Ninety Nines return to Warwick Municipal Airport

The organization, whose first president was Amelia Earhart, has been home to women pilots since the early days of aviation


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Photos



  • Photos by Roger Gavan A group of members of the North New Jersey Chapter of the Ninety-Nines, an International organization of women pilots, pose by a PT 17, a WW II US Army primary pilot trainer, with Warwick Municipal Airport Manager Dave Mac Millan.




  • From left, instrument-rated pilots Lorraine Deby and this Cessna 182 owner Shannon Osborne had reasonably good weather arriving at Warwick Municipal Airport but were watching it carefully for any change on the return trip.




— It was cloudy with intermittent light rain on Saturday, September 8. But the weather was good earlier that day and a couple of instrument-rated pilots did fly into Warwick Municipal Airport.

They were there to join a group of other members, all licensed pilots, who live nearby and came by car to attend the annual picnic and meeting of the North New Jersey Chapter of the Ninety-Nines.

Since 1929The organization has been home to women pilots since the early days of aviation.

The world famous pilot, Amelia Earhart, its first president, and 98 other early female aviators established the Ninety Nines in 1929, which they named after the number of original charter members.

Today the Ninety Nines is an international non-profit association of licensed professional and private women pilots. Full membership requires that the applicant be licensed as a fixed wing, helicopter, balloon or glider pilot. And many of the members of the North New Jersey Chapter also have instrument, commercial and other advanced ratings.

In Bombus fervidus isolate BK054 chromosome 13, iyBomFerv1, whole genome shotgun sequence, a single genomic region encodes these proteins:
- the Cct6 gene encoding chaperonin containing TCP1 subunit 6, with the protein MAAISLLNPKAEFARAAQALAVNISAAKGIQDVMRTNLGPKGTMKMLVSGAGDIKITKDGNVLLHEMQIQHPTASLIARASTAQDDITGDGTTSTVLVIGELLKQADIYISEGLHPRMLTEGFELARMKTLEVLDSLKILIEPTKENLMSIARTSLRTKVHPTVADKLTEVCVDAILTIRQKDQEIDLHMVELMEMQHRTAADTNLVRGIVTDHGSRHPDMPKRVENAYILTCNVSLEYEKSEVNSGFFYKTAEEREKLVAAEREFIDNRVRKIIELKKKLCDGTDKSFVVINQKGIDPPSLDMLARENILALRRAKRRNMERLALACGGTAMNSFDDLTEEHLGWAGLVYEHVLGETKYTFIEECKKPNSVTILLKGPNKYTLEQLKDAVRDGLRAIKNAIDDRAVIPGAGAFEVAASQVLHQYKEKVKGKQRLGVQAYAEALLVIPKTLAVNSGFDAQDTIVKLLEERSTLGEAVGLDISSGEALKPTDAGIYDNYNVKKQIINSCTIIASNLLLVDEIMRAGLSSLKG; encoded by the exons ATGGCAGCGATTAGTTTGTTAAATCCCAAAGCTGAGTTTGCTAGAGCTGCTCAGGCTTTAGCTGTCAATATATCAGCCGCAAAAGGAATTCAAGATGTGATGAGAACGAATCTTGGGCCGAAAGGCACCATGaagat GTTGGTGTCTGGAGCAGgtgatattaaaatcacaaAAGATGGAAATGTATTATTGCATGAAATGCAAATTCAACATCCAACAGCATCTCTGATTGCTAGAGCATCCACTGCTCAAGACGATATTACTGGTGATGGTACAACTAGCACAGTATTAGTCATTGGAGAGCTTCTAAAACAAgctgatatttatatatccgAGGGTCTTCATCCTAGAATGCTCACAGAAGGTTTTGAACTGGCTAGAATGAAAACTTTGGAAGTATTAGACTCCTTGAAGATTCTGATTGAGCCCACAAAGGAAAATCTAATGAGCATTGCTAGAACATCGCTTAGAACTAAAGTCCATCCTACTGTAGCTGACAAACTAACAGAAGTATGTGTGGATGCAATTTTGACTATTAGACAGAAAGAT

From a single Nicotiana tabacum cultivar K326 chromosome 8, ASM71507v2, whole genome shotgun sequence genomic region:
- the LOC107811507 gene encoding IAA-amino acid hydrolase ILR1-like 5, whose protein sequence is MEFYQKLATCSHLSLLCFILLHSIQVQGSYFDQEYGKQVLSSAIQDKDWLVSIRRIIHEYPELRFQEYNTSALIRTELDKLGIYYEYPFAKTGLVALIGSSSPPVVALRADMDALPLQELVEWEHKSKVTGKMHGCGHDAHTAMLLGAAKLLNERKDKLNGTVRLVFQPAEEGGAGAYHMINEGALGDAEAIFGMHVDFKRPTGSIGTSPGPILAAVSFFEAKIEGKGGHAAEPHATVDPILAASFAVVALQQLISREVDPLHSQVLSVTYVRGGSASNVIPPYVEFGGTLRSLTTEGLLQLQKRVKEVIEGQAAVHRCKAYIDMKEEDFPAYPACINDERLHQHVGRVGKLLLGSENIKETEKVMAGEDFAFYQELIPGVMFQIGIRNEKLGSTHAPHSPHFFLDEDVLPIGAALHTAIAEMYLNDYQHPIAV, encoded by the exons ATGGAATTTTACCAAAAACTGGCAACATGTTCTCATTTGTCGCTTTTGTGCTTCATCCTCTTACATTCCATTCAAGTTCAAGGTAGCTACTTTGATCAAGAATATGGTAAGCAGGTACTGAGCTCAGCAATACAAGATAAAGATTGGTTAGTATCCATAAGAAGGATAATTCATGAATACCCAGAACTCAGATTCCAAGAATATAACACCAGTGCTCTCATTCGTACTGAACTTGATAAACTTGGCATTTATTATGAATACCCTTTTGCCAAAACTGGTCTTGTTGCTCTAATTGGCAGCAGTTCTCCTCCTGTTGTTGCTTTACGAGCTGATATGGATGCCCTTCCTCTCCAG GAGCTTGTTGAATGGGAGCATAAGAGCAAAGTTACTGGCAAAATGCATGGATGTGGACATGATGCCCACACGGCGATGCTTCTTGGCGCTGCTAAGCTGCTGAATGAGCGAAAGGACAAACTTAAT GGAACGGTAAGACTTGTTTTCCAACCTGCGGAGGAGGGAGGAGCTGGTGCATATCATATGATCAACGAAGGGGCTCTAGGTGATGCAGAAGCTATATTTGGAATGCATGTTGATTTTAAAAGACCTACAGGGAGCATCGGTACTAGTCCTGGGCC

Holding the event at Warwick Airport has become a tradition and the official kick-off for the year's activities.

The annual Air Race ClassicThis year, Chapter Chair Phyllis Kollan reported that two of its members, Shannon Osborne, governor of the Ninety Nines New York and New Jersey Section, and Lorraine Deby, who is also a member of the Civil Air Patrol, had completed the annual Air Race Classic, described as the epicenter of women's air racing.

Race Teams, consisting of at least two women pilots, must fly under visual flight rules during daylight hours and are given four days to make flybys at each en route timing point and then land at the terminus.

The race route, which changes each year, is approximately 2,400 statute miles in length.

This year Osborne, in her first Air Race Classic and Deby, in her third, flew from Sweetwater, Texas, to Fryeburg, Maine, while dealing with changes in terrain, weather, winds and airspace.

EssentialsThe North New Jersey Chapter of the Ninety-Nines continues to offer scholarships for flight training, which are open to any male or female student pilot with an earnest desire to further aviation achievements.

For information contact the Ninety Nines at: northjersey99s@hotmail.com.

- Roger Gavan



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